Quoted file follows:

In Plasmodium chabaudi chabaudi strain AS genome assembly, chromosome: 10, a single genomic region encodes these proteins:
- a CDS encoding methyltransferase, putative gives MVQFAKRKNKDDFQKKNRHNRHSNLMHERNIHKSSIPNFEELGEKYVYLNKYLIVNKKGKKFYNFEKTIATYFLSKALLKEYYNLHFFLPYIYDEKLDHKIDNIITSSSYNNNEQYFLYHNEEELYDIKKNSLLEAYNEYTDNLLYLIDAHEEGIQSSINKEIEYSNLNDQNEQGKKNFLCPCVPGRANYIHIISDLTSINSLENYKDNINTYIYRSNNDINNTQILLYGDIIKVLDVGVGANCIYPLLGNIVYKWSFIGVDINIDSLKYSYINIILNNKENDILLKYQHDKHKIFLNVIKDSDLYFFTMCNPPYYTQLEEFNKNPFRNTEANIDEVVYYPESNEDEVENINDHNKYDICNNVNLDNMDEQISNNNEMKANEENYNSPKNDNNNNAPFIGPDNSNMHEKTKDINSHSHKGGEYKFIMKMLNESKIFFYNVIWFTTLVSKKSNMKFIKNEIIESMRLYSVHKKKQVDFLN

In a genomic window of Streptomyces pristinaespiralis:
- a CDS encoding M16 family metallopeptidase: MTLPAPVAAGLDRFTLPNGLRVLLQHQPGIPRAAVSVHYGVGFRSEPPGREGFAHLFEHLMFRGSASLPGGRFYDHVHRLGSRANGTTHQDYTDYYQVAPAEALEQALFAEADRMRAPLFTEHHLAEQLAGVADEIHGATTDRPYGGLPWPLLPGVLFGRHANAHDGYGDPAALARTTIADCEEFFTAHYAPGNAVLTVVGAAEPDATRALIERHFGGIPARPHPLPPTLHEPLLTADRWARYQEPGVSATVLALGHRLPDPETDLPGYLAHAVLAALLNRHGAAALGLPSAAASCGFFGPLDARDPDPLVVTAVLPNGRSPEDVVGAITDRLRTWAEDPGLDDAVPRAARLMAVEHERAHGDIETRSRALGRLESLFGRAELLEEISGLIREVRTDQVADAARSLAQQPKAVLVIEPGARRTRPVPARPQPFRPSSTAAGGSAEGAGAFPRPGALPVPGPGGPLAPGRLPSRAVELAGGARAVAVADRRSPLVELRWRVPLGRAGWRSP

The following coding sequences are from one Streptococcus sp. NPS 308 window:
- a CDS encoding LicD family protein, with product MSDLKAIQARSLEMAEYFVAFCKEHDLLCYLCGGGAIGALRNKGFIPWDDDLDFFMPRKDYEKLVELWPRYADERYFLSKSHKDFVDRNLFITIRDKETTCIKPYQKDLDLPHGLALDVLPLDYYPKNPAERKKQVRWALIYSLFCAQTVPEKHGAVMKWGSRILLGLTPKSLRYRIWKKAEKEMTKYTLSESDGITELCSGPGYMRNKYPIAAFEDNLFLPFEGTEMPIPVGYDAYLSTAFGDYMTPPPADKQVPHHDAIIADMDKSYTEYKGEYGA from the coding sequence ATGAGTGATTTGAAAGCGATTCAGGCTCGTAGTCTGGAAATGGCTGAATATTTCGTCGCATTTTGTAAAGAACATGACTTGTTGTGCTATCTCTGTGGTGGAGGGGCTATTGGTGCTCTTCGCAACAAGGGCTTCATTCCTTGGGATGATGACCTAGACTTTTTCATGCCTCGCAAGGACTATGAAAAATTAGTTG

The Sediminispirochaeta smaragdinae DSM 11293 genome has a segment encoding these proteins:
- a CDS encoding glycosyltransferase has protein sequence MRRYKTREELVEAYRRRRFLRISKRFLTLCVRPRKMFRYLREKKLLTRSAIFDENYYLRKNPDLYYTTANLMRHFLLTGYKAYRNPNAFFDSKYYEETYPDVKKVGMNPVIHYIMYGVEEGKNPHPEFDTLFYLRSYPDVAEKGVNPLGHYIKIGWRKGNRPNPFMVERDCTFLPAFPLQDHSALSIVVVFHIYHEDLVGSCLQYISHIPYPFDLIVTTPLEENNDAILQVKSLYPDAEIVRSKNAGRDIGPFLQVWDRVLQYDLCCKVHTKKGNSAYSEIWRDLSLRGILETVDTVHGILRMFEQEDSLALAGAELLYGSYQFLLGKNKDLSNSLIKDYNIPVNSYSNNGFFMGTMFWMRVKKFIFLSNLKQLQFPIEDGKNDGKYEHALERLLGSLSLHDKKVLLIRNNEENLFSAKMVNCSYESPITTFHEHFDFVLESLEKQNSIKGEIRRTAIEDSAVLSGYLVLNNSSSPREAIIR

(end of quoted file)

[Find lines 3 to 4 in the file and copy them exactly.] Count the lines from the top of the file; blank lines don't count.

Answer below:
In a genomic window of Streptomyces pristinaespiralis:
- a CDS encoding M16 family metallopeptidase: MTLPAPVAAGLDRFTLPNGLRVLLQHQPGIPRAAVSVHYGVGFRSEPPGREGFAHLFEHLMFRGSASLPGGRFYDHVHRLGSRANGTTHQDYTDYYQVAPAEALEQALFAEADRMRAPLFTEHHLAEQLAGVADEIHGATTDRPYGGLPWPLLPGVLFGRHANAHDGYGDPAALARTTIADCEEFFTAHYAPGNAVLTVVGAAEPDATRALIERHFGGIPARPHPLPPTLHEPLLTADRWARYQEPGVSATVLALGHRLPDPETDLPGYLAHAVLAALLNRHGAAALGLPSAAASCGFFGPLDARDPDPLVVTAVLPNGRSPEDVVGAITDRLRTWAEDPGLDDAVPRAARLMAVEHERAHGDIETRSRALGRLESLFGRAELLEEISGLIREVRTDQVADAARSLAQQPKAVLVIEPGARRTRPVPARPQPFRPSSTAAGGSAEGAGAFPRPGALPVPGPGGPLAPGRLPSRAVELAGGARAVAVADRRSPLVELRWRVPLGRAGWRSP